Just in time for the kickoff of the 2012 presidential campaign, Joe McGinniss, the author of the classic account of the packaging of a presidential candidate, The Selling of the President, of the acclaimed search for the essence of Alaska, Going to Extremes, and of the bestselling study of the dark family secrets of an American patriarch, Fatal Vision, presents his already controversial investigative chronicle of Sarah Palin as an individual, politician, and cultural phenomenon. Based on McGinniss's on-the-ground reporting that began in late 2008 (which yielded an April 2009 Conde Nast Portfolio cover story) and continued with his return to Alaska in 2010, this book is a startling and penetrating examination of the illusion and reality of Palin--and a probing look at the Alaska and the America that have produced her, and the country she feels she is destined to lead. The Rogue delves deeply into Alaska's political and business affairs and Palin's political, personal, and family life to chronicle how and to what extent Palin and her beliefs, attitudes, and outlook will influence and even change life in America and the perception of America abroad.Show more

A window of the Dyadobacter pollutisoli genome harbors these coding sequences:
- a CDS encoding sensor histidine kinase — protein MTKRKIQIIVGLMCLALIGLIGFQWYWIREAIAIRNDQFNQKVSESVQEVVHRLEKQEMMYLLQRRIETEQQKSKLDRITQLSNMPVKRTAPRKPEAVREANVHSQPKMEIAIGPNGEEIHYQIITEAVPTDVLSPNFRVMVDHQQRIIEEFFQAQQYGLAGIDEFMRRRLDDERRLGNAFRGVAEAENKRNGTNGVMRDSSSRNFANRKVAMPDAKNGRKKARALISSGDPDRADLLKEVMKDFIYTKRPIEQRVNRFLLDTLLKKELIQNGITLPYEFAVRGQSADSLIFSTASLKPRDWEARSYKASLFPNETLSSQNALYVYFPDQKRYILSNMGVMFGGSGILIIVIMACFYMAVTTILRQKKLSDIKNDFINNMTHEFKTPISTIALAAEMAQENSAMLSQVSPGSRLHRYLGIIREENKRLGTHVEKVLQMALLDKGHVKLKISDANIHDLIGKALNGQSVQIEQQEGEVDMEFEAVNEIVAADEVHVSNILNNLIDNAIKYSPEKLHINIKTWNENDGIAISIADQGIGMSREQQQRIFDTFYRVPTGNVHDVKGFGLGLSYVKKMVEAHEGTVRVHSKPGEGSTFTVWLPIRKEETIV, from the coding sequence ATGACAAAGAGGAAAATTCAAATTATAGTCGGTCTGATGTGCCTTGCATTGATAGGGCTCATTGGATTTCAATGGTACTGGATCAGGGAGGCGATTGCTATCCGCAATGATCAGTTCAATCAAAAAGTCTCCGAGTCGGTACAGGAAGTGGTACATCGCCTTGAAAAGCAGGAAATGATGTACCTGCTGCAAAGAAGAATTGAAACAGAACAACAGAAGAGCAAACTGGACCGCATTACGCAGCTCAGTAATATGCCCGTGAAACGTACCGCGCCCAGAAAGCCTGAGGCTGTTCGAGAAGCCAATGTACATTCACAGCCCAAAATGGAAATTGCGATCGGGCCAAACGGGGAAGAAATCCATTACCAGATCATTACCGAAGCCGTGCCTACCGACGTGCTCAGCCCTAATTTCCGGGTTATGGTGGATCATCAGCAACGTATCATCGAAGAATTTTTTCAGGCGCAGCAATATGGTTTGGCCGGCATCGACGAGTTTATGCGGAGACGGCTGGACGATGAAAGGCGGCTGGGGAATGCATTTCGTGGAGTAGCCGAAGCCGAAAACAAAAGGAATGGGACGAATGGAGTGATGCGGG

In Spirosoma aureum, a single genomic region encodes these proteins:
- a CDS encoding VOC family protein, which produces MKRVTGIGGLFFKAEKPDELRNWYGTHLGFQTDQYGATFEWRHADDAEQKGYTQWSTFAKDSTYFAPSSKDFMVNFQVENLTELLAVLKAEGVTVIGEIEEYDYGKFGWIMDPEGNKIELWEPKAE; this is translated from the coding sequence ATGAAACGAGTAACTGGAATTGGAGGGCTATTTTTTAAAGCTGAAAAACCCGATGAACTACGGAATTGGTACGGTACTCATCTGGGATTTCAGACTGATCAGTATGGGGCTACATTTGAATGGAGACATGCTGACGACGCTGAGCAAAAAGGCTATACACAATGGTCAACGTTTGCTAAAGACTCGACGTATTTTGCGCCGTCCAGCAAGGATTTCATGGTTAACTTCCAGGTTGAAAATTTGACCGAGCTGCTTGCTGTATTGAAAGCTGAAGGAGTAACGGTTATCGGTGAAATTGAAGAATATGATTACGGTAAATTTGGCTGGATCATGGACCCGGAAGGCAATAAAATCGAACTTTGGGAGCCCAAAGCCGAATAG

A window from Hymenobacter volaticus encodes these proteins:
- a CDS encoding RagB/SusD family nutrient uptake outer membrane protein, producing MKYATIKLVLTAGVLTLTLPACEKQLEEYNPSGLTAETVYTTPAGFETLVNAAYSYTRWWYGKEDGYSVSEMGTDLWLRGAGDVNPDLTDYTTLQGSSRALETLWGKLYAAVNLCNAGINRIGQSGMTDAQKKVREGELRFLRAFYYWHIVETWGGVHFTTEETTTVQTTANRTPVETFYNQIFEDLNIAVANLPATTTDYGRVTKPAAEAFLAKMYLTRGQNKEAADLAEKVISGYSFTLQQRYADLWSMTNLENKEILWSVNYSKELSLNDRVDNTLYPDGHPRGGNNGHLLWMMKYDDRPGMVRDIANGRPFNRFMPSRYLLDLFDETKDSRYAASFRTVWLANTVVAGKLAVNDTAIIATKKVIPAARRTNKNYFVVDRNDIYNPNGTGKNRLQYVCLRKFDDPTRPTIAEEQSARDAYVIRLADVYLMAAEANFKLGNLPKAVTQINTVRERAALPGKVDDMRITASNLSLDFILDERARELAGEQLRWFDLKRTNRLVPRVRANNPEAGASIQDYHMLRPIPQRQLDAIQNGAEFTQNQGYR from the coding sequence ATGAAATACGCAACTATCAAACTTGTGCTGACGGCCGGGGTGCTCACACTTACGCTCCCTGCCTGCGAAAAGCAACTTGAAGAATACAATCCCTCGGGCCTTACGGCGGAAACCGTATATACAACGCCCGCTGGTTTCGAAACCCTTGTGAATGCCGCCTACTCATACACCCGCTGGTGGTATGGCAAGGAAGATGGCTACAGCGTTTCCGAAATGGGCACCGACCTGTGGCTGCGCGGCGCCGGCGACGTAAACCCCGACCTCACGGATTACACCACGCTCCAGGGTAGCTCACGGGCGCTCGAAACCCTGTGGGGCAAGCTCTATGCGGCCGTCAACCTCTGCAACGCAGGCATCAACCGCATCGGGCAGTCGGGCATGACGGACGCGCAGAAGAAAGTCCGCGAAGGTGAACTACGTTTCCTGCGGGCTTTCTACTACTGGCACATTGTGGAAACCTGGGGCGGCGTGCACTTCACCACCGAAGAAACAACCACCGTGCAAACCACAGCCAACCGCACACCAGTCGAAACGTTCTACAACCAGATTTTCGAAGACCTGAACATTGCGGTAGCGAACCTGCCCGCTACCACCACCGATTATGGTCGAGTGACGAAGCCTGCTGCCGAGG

From Publishers Weekly McGinniss's biography of Edward M. Kennedy is a salacious read containing the things that make a bestseller: sex, incest, money, politics, power, compelling personalities. The problem, though, is, can you believe McGinniss? Although the bibliography lists 73 titles, there is not one footnote. There are juicy tidbits about members of the family. Joseph Kennedy progresses from a WW I draft dodger to U.S. Ambassador to the Court of St. James. He beds innumerable women, manipulates the stock market, becomes a Nazi sympathizer and anti-Semite. Rose is portrayed as the ultimate holder of Irish grudges: when her husband had his stroke she delayed calling a doctor while she played golf. A devout Catholic, she was actually happy about Joe's affairs because then she didn't have to sleep with him. Retarded Rosemary was lobotomized because she was considered a less-than-perfect Kennedy. There are dark hints that Joseph may have had an incestuous relationship with her. Sexual innuendo is rampant throughout the book. When McGinniss finally gets around to concentrating on Ted, we are given a picture of a lonely boy raised by servants. The first crisis of his life comes when he is expelled from Harvard for cheating. His father was furious, but only because Ted got caught. We see Ted as an ineffective campaign manager for JFK in 1960 and we see him being forced by his father to run for JFK's former Senate seat in 1962. In 1968 after RFK's assassination, Ted turned "reflexively, to women, alcohol and other drugs." The book ends with the Chappaquiddick tragedy in 1969 and the questions raised by Ted's alibi. Thus the biography misses Ted's presidential campaign in 1980 and the events surrounding the rape charges against his nephew William Smith in 1991. Employing journalistic histrionics and amateur psychology in his attempts to find what makes this family and this one man obsessed with winning at all costs, McGinniss concludes that the Kennedys are all-American frauds. The reader will wonder if McGinniss isn't one also. First serial to Vanity Fair; Literary Guild and Doubleday Book Club Super Releases; Reader's Digest Condensed Book selection; NBC miniseries; author tour. Copyright 1993 Reed Business Information, Inc.Show more